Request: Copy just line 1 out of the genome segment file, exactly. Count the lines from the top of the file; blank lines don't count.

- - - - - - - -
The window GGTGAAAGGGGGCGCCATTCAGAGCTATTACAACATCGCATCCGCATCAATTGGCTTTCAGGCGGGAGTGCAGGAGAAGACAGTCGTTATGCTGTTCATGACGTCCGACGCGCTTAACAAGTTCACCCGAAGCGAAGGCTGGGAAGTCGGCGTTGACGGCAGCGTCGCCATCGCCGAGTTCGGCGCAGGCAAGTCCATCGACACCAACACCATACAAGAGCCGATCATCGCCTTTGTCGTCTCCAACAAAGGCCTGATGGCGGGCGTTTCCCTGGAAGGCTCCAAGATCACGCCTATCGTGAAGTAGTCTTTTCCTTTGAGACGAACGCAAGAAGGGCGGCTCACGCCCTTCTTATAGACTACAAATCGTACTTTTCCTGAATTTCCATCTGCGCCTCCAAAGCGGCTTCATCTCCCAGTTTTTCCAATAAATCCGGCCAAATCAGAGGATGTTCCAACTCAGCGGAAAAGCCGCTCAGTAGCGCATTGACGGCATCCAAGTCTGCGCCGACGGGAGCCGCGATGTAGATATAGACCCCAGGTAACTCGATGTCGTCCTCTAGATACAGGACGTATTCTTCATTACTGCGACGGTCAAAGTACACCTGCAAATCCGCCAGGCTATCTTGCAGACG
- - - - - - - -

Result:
The window GGTGAAAGGGGGCGCCATTCAGAGCTATTACAACATCGCATCCGCATCAATTGGCTTTCAGGCGGGAGTGCAGGAGAAGACAGTCGTTATGCTGTTCATGACGTCCGACGCGCTTAACAAGTTCACCCGAAGCGAAGGCTGGGAAGTCGGCGTTGACGGCAGCGTCGCCATCGCCGAGTTCGGCGCAGGCAAGTCCATCGACACCAACACCATACAAGAGCCGATCATCGCCTTTGTCGTCTCCAACAAAGGCCTGATGGCGGGCGTTTCCCTGGAAGGCTCCAAGATCACGCCTATCGTGAAGTAGTCTTTTCCTTTGAGACGAACGCAAGAAGGGCGGCTCACGCCCTTCTTATAGACTACAAATCGTACTTTTCCTGAATTTCCATCTGCGCCTCCAAAGCGGCTTCATCTCCCAGTTTTTCCAATAAATCCGGCCAAATCAGAGGATGTTCCAACTCAGCGGAAAAGCCGCTCAGTAGCGCATTGACGGCATCCAAGTCTGCGCCGACGGGAGCCGCGATGTAGATATAGACCCCAGGTAACTCGATGTCGTCCTCTAGATACAGGACGTATTCTTCATTACTGCGACGGTCAAAGTACACCTGCAAATCCGCCAGGCTATCTTGCAGACG